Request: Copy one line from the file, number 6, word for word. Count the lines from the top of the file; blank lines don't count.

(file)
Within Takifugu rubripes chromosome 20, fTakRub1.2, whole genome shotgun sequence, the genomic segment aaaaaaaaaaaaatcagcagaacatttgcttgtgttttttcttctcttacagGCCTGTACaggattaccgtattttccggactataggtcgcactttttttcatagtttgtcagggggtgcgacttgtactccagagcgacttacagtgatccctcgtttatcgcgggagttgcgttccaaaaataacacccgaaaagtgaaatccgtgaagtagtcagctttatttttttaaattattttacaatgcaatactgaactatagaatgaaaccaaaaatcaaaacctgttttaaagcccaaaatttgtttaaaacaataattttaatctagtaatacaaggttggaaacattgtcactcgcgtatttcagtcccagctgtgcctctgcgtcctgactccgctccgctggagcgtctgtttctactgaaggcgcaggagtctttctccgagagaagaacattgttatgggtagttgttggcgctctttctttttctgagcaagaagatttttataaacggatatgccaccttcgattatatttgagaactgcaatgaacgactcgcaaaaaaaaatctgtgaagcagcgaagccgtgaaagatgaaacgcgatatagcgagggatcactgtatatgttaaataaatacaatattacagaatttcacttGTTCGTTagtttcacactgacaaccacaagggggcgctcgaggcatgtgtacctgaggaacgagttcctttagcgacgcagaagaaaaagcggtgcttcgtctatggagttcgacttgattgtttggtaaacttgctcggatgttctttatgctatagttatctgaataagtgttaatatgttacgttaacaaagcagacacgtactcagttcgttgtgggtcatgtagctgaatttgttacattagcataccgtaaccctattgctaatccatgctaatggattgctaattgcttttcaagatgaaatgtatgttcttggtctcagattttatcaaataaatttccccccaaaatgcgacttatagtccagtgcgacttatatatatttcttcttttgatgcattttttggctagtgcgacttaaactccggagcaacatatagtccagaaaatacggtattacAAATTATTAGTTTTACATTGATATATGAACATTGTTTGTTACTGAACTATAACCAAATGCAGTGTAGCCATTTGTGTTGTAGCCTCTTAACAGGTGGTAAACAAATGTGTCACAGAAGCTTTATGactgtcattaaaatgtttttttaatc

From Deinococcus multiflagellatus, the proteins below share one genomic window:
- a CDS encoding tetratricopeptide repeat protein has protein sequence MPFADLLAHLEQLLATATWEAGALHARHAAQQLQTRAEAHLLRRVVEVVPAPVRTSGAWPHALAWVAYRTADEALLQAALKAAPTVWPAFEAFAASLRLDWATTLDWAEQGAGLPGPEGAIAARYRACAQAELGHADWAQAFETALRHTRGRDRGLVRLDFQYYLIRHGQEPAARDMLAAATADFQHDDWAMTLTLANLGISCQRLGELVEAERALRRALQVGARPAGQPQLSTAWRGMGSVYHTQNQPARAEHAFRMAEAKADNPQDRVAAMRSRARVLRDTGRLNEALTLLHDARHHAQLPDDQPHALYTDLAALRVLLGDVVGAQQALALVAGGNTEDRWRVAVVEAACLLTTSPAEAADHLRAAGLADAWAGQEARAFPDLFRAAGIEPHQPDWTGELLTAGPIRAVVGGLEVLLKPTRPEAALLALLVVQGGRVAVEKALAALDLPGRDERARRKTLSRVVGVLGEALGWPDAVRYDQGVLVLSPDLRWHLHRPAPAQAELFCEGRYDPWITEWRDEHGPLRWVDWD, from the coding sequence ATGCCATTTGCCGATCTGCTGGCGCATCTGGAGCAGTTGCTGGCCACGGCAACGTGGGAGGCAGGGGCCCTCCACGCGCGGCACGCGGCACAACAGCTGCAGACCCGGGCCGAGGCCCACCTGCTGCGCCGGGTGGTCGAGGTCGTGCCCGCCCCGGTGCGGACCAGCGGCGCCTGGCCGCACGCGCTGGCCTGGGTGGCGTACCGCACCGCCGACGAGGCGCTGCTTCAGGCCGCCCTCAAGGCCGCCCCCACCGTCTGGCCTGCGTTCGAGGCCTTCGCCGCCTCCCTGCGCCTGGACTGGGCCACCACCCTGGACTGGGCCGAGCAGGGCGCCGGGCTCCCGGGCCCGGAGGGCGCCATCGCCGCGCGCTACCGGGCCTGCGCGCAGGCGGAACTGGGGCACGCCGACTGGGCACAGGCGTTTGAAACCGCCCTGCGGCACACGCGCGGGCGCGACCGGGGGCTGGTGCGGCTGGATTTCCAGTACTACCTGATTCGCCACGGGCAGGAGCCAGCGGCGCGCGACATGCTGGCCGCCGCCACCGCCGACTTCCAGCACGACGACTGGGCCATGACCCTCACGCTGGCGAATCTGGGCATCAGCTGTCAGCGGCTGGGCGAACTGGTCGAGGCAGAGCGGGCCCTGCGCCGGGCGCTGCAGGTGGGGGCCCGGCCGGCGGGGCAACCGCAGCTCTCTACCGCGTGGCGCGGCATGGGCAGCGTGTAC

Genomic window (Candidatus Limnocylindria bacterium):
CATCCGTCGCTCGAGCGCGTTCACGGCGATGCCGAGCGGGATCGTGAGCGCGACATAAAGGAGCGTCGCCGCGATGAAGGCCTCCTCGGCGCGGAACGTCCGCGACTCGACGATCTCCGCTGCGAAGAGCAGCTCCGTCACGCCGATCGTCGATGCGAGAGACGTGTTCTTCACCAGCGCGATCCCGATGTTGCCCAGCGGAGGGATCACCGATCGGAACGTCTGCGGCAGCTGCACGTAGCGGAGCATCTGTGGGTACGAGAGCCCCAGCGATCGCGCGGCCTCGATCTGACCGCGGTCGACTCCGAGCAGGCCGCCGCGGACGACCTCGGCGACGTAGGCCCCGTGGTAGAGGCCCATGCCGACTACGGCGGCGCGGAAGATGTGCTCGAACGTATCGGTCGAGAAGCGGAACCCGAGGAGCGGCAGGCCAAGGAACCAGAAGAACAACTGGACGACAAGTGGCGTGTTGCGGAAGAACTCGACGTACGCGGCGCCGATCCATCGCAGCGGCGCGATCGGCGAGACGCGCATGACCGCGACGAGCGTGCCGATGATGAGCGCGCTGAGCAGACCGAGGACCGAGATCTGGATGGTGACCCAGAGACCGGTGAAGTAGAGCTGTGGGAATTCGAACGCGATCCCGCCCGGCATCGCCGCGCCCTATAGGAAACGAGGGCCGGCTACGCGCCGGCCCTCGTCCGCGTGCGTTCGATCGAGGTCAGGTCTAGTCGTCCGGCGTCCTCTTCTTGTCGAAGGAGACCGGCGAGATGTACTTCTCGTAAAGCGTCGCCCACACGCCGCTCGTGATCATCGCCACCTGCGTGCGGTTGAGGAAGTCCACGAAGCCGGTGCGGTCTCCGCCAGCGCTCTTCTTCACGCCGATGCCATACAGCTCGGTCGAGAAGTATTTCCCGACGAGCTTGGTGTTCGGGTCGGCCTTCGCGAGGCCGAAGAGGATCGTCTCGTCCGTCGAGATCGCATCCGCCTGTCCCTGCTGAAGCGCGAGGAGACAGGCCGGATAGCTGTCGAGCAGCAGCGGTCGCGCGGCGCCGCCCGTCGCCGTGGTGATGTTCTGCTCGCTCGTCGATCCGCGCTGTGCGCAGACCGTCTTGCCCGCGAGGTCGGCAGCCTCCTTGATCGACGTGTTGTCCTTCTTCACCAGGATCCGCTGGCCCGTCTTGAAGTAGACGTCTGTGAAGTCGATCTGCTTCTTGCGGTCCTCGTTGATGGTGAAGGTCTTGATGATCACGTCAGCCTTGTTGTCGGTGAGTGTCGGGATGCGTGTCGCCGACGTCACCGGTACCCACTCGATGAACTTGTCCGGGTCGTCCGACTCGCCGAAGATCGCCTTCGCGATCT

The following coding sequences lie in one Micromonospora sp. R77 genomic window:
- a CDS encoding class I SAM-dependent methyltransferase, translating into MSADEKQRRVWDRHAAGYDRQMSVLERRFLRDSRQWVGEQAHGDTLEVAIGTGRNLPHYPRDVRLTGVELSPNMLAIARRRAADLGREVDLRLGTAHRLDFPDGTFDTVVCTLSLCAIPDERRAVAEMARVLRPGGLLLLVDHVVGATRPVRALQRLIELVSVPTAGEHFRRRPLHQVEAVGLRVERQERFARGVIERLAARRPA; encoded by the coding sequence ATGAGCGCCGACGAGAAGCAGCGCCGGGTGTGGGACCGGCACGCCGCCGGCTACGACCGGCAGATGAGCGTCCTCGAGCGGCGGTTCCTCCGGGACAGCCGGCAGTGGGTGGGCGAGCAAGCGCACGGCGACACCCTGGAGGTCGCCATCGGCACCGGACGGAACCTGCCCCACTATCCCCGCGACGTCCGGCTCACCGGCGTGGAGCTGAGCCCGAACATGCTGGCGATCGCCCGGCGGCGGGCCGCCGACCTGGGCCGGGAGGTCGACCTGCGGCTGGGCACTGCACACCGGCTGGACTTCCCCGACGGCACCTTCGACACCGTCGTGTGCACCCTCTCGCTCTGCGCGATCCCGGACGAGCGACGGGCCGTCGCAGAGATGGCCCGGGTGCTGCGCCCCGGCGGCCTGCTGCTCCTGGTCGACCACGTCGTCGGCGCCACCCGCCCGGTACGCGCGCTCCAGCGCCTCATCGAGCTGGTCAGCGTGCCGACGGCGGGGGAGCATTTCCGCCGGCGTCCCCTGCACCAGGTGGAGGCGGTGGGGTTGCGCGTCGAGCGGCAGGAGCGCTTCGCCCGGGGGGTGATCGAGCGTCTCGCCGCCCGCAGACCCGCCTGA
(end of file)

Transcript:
The following coding sequences lie in one Micromonospora sp. R77 genomic window: